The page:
The Responsible Offshore Development Alliance filed a lawsuit Monday against federal agencies for the Interior Department’s approval of the 800-megawatt Vineyard Wind offshore energy project off southern New England, alleging the government massively failed its responsibility to follow U.S. environmental and maritime laws.

“In its haste to implement a massive new program to generate electrical energy by constructing thousands of turbine towers offshore the eastern seaboard on the Atlantic Outer Continental Shelf and laying hundreds of miles of high-tension electrical cables undersea, the United States has shortcut the statutory and regulatory requirements that were enacted to protect our nation’s environmental and natural resources, its industries, and its people,” declares a preamble in the lawsuit in the District of Columbia federal court.

RODA, a coalition of fishing communities and industry groups, filed a notice of intent to sue Oct. 19 over its concerns but got no reply from the agencies, said Anne Hawkins, the group’s executive director.

“The fishing industry supports strong action on climate change, but not at the expense of the ocean, its inhabitants, and sustainable domestic seafood,” Hawkins said in announcing the lawsuit. “The decisions on this project didn’t balance ocean resource conservation and management and must not set a precedent for the enormous ‘pipeline of projects’ the government plans to facilitate in the near term. So we had no alternative to filing suit.”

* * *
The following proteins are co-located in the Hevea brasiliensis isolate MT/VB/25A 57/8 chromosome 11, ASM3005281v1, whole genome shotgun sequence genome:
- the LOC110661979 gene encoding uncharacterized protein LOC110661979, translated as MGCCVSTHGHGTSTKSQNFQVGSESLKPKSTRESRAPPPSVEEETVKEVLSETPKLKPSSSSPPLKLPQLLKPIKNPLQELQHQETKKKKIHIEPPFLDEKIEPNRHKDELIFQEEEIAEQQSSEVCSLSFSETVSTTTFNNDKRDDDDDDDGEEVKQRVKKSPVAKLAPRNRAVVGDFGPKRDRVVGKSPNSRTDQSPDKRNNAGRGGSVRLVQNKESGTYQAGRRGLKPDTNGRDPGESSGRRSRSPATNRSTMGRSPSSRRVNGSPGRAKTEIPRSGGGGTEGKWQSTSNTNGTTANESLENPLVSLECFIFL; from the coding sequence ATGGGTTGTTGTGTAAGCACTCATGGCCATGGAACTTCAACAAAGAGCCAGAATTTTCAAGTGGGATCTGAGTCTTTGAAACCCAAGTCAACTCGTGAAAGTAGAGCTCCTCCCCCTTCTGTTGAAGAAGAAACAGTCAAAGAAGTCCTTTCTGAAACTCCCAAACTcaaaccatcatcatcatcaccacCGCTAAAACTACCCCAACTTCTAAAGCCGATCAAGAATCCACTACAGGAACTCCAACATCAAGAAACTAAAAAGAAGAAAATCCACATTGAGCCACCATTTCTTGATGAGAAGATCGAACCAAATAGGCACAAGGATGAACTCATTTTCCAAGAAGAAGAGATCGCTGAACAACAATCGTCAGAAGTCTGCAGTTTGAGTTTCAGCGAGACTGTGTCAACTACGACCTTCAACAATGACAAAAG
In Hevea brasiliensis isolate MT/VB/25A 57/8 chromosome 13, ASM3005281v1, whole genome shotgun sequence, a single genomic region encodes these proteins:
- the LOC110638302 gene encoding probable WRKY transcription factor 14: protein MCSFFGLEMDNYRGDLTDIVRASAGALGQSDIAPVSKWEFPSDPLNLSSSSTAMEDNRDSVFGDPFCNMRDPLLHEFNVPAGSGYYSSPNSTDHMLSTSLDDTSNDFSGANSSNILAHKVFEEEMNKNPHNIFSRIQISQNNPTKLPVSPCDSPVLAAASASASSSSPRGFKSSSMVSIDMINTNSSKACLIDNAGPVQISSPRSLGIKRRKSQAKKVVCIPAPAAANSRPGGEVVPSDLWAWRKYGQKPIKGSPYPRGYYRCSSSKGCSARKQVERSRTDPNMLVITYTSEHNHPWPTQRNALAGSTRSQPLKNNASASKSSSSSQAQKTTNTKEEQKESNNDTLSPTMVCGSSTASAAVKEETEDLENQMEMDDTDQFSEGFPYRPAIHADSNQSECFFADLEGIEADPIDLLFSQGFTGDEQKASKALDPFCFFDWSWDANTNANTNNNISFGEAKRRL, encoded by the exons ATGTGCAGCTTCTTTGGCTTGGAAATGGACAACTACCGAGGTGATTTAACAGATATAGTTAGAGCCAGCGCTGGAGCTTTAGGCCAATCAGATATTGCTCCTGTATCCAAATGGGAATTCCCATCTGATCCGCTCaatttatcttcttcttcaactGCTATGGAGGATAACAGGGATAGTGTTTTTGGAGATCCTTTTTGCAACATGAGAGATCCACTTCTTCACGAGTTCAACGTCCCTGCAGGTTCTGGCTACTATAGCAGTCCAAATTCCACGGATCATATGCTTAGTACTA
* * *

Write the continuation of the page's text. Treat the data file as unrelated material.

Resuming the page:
The civil complaint lays out the fishing industry’s view that offshore wind energy planning has failed to follow legal safeguards, dating back to the Obama administration’s ‘Smart from the Start’ offshore energy plan that started a decade before.

The lawsuit was filed on behalf of RODA by Nancie G. Marzulla, a Washington, D.C., lawyer who has litigated regulatory, environmental and property takings cases involving federal agencies.

Its arguments open with fishermen’s warnings about threats to mariners’ safety that future turbine arrays could pose, and then go into potential environmental impacts.

“Contrary to the extensive comments and data submitted by the Alliance, the Construction and Operations Plan approved by defendants (federal agencies) allows construction of wind turbines on a 1mile-by-one-mile grid. For most fisheries and gear types used in the project area, this 1x1 nautical mile spacing between turbines is too narrow to conduct safe fishing operations or to safely transit the lease area,” the lawsuit states.

The court action names the Interior Department, Bureau of Ocean Energy Management, National Marine Fisheries Service and Army Corps of Engineers which all had roles in reviewing the project.

It’s the latest lawsuit over Vineyard Wind, including one the conservative legal foundation Texas Public Policy Institute filed against the same agencies Dec. 15 on behalf of Rhode Island, New York and Massachusetts fishermen.

RODA’s lawsuit says the Vineyard Wind permitting process undercut legal requirements under the 1969 National Environmental Policy Act, the Marine Mammal Protection Act and Endangered Species Protection Act from 1972, the Outer Continental Shelf Lands Act of 1953, and the 1920 Merchant Marine Act – better known as the Jones Act, requiring that cargo in U.S. waters be carried on U.S.-flagged and crewed vessels.

RODA’s warnings stress potential effects for North Atlantic right whales, the extremely endangered mammals that swim from Canada to Florida and have been killed by ship strikes and fishing gear entanglements.